Top US envoy, David Hale, undersecretary of state for political affairs, underlined the importance of a transition to a civilian-led government in a phone call with the Saudi deputy defence minister, Khalid bin Salman, the State Department said.
Saudi Arabia, a key backer of the military rulers, called for a resumption of “dialogue between the various parties of Sudan”.
Sudan gets new defence minister
Maj. Gen Yassin Ibrahim, 62, was sworn in Tuesday before Gen. Abdel-Fattah Burhan, head of the ruling sovereign council, a statement from the council said.
Sudan has sworn in new defence minister, Maj. Gen Yassin Ibrahim, two months after the death of the former defence chief, General Jamal al-Din Omar who died while in neighbouring South Sudan for peace talks with the country’s main rebel groups.
Ibrahim, 62, was sworn in Tuesday before Gen. Abdel-Fattah Burhan, head of the ruling sovereign council, a statement from the council.
The new defence chief came out of retirement to take the position.
His appointment comes a year after long-time autocrat Omar Bashir was toppled in mass protests in April 2019.
“We will work side by side doing our best… to achieve the goals of the constitutional declaration,” the official SUNA news agency quoted Ibrahim as saying after he was sworn in.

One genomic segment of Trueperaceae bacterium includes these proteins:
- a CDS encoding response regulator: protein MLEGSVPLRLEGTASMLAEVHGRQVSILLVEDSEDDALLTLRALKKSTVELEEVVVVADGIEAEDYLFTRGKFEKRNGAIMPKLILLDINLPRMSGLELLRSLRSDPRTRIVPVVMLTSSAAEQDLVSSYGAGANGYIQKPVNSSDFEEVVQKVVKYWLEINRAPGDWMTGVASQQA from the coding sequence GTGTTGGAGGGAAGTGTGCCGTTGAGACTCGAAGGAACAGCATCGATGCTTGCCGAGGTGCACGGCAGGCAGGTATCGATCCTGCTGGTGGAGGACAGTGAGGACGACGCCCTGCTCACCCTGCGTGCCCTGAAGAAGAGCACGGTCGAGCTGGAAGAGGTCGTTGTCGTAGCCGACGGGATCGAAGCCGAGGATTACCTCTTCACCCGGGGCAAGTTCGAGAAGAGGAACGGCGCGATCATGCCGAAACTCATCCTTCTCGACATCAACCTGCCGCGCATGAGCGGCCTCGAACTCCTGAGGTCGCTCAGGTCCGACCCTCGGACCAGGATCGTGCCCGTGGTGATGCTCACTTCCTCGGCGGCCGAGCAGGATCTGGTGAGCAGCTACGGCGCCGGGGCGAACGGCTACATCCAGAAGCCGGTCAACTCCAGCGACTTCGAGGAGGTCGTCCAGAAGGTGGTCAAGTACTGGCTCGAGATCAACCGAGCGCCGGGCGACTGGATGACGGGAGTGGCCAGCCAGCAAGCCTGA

The swearing-in came amid tensions with neighbouring Ethiopia over a cross-border attack allegedly conducted by a militia backed by Ethiopia’s military.
Since August last year a transitional government, comprised of civilians and military officials, has taken over the reins of power in Sudan after political factions adopted a constitutional declaration.
The declaration paved the way for the new government to steer the country to civilian rule during a three-year transition.
But the transition has been fragile with the government facing major challenges, including soaring inflation, a huge public debt, tribal clashes and efforts to forge peace with rebels.
Tunisia to reopen borders, airspace on June 27
Tunisian Prime Minister, Elyes Fakhfakh also said Tunisian nationals abroad will be repatriated from June 4.
Tunisian Prime Minister, Elyes Fakhfakh has announced that the country will reopen its land, air and sea borders from June 27.
He also said Tunisian nationals abroad will be repatriated from June 4.